The multiplier values given in Table 4.2 are automatically applied for the calculation of earthquake effects.
Both factors given in the table are taken into account in the calculation model. The effective cross-section stiffness factors are only applied to the calculations under the loads included in and under seismic load combinations.
Vertical loads indicated by G 'and Q' in earthquake combinations are also calculated once again with cracked section stiffness. And these loads are used in earthquake combinations.
The concept of effective section stiffness is based on the approximate linearization of the nonlinear internal force-deformation relationship (for example moment-curvature relation) up to flow in a reinforced concrete section in order to make linear elastic calculations. In the literature, the term cracked section stiffness is also used instead of the term effective section stiffness due to the cracking of concrete in the first stage in the context of nonlinear behavior in the bending effect.
Modeling concrete cracked section properties for structural analysis:
The bending and axial l behavior in walls are changed by f11 or f22 depending on the direction of the local axis, and the shearing behavior is controlled by f12.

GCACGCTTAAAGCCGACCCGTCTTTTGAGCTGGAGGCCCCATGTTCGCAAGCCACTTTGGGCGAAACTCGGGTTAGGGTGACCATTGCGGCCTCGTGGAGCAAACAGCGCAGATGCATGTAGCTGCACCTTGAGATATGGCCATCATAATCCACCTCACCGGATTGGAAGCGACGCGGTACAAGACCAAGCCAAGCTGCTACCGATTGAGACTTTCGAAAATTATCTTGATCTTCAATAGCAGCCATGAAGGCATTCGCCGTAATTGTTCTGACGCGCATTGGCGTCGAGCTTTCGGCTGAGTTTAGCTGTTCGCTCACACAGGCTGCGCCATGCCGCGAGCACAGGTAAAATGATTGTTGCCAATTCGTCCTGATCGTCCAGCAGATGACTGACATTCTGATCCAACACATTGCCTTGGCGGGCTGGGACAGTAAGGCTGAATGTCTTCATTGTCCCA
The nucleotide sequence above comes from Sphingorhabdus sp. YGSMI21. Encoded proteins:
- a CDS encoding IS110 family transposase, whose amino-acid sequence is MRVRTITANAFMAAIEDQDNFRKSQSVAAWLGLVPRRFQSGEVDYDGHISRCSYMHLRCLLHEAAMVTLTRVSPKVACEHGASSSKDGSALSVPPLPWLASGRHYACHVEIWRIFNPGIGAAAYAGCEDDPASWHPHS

1-1 d11: In -plane axial stiffness (extension) occurring in the (X) axis
2-2 d22: In -plane axial stiffness (elongation) in the (Y) axis
1-2 d12: Stiffness resulting from the combination of "d11" and "d22" stiffnesses (transverse shortening)
3-3 d33: In- plane shear stiffness
4-4 D11: Out-of-plane bending stiffness around the (X) axis
5-5 D22: Out-of-plane bending stiffness around the (Y) axis
4-5 D12: In -plane shear stiffness resulting from the combination of D11 and D22 stiffnesses
6-6 D33: Torsional rigidity
7-7 D44: Out-of-plane shear stiffness in the (X) axis
8-8 D55: Out-of-plane shear stiffness in the (Y) axis
Effective cross-section stiffness multipliers used for basement walls
D11: 0.5 D22: 0.5 D12: 0.5 D33: 1 D44: 1 D55: 1
d11: 0.5 d22: 0.8 d12: 1 d33: 1